Coast Travel Services Coast to Coast offers members access to top-ranked out- door resorts by providing an internationally known network of beautiful properties that cater to every type of traveler. We have taken service to the next level by providing mem- bers with a value-added travel benefit program that offers the best deals on flights, hotels, car rentals, cruises and vacation packages. This program is the perfect complement to the many valuable benefits offered by Coast to Coast. Coast Travel Services is powered by Montrose Travel — one of America's Top 50 Travel Management Companies that has remained a respected leader in the travel industry since 1956. With Coast Travel Services, you’ll receive the following: • Big Savings with their 100% Lowest Price Guarantee • Discounts and bonus amenities you can’t find any- where else •  A stress-free and convenient way to travel — let them do the work for you •  Personal Vacation Planners with years of destination knowledge and travel experience •  24/7 Assistance — agents are on-call to assist you 24 hours a day • FREE Flight Insurance — $100,000 • And much more! Log in to CoastResorts.com and click on Coast Travel Services to book online, or call 800-722-1410 to speak directly with a Personal Vacation Planner.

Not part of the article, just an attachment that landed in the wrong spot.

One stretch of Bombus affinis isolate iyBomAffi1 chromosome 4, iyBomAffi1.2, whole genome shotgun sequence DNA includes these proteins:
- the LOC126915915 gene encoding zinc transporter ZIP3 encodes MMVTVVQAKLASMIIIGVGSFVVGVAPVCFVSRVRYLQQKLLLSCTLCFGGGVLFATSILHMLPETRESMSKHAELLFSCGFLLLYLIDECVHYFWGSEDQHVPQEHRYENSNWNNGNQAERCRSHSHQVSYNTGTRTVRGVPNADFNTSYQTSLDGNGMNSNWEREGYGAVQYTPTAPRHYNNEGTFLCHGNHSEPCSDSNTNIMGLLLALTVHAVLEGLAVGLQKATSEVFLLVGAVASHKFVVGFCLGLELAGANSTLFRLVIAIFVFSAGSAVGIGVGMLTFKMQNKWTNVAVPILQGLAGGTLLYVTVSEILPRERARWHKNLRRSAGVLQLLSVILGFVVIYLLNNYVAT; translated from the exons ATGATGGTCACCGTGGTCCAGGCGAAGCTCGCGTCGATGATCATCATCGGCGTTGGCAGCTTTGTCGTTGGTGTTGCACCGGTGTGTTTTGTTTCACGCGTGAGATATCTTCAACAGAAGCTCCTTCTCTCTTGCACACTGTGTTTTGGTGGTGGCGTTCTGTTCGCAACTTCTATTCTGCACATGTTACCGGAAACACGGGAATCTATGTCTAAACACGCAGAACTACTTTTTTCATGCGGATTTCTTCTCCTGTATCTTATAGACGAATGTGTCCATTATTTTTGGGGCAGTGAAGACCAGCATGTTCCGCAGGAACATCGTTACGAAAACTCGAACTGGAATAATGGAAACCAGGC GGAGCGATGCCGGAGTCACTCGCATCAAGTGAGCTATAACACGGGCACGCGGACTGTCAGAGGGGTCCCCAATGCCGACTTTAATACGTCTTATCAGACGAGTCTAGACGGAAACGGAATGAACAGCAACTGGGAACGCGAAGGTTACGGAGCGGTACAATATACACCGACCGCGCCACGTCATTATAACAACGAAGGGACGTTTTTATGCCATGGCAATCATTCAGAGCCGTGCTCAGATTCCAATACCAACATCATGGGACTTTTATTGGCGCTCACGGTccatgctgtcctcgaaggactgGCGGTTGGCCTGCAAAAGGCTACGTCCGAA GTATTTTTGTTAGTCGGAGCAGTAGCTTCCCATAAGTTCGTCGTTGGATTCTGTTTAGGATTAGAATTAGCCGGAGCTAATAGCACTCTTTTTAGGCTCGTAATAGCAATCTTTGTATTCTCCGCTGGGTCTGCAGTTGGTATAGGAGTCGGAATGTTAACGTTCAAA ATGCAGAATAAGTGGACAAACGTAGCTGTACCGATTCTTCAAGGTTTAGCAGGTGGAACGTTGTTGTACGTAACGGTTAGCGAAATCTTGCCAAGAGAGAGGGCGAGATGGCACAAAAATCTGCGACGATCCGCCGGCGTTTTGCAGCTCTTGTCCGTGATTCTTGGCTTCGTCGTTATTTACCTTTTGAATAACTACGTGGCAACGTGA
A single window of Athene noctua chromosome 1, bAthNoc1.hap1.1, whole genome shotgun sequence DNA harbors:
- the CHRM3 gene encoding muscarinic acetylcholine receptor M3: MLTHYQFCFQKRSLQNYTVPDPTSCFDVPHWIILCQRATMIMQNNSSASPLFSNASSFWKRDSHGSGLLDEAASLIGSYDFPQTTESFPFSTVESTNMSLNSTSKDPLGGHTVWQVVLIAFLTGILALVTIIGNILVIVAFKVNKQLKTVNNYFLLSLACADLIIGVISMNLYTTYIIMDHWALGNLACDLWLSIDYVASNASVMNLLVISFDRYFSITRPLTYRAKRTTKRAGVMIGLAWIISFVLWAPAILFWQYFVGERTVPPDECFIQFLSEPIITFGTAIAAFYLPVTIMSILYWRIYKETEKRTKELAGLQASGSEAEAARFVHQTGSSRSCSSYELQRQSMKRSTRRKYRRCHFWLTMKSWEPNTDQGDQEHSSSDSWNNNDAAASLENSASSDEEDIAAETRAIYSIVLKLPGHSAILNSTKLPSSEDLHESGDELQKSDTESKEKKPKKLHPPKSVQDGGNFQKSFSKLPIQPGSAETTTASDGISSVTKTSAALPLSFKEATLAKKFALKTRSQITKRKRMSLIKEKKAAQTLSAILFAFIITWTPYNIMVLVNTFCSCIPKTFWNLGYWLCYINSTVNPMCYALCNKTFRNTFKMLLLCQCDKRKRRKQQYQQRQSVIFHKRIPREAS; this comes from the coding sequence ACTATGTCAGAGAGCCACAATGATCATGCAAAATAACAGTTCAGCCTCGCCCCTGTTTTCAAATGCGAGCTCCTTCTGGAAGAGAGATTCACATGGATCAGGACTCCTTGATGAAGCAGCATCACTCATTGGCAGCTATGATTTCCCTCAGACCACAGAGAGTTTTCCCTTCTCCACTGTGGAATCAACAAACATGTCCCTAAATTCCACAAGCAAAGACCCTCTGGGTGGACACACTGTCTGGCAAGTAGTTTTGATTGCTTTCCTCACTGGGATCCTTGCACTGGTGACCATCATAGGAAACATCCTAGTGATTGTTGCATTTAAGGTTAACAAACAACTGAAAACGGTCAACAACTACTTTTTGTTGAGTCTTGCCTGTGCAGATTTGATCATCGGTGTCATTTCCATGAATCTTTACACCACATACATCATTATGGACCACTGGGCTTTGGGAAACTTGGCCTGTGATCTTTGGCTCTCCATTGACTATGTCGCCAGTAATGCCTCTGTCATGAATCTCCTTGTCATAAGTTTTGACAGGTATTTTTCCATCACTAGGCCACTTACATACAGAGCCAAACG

MEMBER matters

YOU’RE THE EXPERTS LIGHT THE WAY Solar lights can be al- tered to become carriage lights attached to your motorhome’s mirrors. All you need is the type of light that has the leg that unscrews. We bought 9/16-inch stainless nuts and 5/8-inch stainless washers. Remove the leg



The 2014 Coast to Coast Resort Directory is packed with everything you need to navigate the network of Coast to Coast Resorts and Good Neighbor Parks. To keep members